The disc perfects the intoxicating chemistry of the 29-year-old’s debut, which intermingled blues, jazz, R&B and soulgospel effortlessly. “All For One is literally the second chapter,” Ross explains after comparing the success of his debut and the world tour in support of that album as a “whirlwind of smiles and gratitude.” “There’s no deep way to view All For One other than it being the second chapter of me revealing myself as a man who loves as a father, husband, friend, and brother and as an artist who brings that love to other people while receiving love from my audience.”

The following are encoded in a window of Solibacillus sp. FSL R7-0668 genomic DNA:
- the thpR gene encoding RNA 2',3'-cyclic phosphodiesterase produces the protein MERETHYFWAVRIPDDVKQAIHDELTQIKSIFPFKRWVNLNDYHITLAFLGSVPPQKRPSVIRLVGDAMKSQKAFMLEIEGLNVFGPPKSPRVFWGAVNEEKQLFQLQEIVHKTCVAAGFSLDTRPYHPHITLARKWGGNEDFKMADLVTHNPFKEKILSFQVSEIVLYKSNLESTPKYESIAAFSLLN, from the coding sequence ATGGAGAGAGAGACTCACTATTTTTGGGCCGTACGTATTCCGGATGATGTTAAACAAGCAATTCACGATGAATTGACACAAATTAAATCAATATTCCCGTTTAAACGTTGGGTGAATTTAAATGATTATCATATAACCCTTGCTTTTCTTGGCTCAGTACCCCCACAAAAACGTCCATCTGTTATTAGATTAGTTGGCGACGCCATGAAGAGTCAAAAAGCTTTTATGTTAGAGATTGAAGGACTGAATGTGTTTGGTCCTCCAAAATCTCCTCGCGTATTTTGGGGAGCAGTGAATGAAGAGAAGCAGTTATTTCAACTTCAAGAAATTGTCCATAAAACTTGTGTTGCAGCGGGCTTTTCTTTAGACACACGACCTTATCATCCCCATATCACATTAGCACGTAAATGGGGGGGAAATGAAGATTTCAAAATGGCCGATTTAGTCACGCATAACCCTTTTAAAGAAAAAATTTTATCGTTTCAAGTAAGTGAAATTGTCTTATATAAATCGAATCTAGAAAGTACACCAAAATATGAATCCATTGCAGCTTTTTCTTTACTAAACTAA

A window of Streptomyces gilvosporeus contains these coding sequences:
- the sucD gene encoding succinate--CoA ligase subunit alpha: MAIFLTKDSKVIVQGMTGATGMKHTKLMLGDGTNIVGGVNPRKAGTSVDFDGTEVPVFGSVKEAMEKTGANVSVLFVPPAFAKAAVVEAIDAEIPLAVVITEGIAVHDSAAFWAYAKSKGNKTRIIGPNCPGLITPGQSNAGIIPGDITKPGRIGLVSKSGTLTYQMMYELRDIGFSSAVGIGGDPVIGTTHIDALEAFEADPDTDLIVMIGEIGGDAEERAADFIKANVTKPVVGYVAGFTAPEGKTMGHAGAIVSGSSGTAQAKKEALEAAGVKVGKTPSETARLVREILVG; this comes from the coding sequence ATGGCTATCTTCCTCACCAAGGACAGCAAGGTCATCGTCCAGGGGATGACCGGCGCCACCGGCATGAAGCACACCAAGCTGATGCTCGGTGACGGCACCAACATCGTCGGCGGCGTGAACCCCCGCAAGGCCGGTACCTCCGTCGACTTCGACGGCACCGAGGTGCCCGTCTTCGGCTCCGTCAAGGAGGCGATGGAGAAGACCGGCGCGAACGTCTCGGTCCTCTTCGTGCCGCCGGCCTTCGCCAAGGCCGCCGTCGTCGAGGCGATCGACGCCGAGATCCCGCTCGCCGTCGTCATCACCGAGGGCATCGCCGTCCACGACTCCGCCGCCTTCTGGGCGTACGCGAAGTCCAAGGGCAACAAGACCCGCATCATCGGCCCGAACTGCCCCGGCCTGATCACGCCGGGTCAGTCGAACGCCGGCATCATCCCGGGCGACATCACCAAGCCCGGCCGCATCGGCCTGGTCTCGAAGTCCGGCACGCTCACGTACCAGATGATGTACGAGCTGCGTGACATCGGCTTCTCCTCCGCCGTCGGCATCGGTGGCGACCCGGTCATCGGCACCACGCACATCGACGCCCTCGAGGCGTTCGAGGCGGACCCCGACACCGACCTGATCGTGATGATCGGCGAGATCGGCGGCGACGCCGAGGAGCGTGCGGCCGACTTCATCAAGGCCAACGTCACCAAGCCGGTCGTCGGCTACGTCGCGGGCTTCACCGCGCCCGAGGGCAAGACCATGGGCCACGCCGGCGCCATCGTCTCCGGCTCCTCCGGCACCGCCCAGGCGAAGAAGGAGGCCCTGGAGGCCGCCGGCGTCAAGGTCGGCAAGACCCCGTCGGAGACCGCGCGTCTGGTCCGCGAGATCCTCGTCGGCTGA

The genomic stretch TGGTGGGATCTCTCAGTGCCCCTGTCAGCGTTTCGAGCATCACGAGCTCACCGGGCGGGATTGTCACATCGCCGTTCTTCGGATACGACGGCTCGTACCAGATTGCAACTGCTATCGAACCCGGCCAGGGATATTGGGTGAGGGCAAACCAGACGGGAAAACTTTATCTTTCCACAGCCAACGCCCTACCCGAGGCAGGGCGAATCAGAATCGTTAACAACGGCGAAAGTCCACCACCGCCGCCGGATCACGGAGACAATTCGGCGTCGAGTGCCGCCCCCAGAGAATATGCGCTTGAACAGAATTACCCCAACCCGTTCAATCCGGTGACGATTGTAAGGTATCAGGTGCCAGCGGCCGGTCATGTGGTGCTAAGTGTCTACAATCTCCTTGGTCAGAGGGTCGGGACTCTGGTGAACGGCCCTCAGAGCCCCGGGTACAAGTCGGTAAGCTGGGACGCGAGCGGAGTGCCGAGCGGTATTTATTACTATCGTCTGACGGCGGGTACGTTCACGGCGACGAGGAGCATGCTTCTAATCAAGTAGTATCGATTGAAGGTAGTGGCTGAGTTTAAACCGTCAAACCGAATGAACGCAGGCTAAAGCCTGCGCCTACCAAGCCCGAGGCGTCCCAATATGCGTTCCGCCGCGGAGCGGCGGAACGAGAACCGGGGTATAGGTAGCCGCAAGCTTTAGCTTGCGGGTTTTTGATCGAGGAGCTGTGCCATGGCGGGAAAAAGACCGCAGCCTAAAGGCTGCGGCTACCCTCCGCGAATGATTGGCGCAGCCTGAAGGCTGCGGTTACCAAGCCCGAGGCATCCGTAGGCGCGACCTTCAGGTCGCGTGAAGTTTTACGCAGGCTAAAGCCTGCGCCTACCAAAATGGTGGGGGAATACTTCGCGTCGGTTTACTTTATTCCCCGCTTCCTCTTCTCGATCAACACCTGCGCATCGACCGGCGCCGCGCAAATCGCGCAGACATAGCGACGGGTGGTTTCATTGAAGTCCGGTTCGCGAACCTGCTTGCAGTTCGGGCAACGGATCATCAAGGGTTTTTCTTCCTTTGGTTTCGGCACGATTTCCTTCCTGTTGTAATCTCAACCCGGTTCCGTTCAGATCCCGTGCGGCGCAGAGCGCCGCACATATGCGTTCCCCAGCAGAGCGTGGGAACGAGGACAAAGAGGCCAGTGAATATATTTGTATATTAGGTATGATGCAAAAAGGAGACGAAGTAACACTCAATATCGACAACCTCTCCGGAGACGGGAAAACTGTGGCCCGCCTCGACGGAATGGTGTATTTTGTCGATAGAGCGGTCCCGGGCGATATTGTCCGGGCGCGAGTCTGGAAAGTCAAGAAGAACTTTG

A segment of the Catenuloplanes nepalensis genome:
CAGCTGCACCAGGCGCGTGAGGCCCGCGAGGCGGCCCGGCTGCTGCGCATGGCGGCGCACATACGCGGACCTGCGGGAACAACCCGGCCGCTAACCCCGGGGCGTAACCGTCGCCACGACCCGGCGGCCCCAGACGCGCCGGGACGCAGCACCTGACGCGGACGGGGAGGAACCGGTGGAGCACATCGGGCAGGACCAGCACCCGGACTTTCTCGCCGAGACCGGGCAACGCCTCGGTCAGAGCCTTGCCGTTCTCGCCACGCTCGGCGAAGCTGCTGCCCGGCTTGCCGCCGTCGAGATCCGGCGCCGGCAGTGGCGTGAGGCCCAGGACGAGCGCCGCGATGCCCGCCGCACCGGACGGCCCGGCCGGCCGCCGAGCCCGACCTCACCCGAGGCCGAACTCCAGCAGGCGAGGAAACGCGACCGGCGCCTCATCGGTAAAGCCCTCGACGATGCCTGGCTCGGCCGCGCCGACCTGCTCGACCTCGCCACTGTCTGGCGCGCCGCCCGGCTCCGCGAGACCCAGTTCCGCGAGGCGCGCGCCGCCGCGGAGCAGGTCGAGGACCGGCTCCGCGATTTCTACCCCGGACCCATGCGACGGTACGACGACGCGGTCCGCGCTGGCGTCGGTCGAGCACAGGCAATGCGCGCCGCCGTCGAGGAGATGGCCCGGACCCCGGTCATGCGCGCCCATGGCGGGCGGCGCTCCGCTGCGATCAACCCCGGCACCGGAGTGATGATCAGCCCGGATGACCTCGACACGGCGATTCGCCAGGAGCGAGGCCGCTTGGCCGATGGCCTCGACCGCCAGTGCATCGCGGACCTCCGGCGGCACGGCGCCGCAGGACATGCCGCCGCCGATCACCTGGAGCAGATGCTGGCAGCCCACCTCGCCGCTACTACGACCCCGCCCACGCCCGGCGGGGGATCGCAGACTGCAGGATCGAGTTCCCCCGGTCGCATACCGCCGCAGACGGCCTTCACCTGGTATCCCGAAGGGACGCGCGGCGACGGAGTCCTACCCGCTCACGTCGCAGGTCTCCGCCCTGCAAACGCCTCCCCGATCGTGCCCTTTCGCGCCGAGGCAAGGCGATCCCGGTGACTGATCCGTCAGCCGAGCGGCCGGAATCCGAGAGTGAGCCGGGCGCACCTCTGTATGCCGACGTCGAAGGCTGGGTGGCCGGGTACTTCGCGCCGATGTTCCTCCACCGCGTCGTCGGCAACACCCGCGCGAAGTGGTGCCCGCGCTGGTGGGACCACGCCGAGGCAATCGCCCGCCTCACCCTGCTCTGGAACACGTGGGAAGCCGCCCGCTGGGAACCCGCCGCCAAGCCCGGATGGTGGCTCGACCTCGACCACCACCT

For sure, love is a recurring theme on All For One as the material touches on both the romantic kind and the socio-political aspect of love that calls for unity among a diverse and, at times, a divisive community. The album also finds the Jacksonville, Florida born and now New Orleans-based Ross plowing into the rarefied areas of blues and R&B that seldom gets investigated by his peers.
Ross begins the disc with mighty shout out to the Crescent City’s R&B legacy with the vivacious make of “A Mellow Time,” a 1966 tune written by Allen Toussaint and made famous by Lee Dorsey. “I’m the biggest Lee Dorsey fan and I’m a huge Allen Toussaint fan,” Ross enthuses. “A lot of tunes like this taught me how to write. I want to write songs that have stories inspired by love.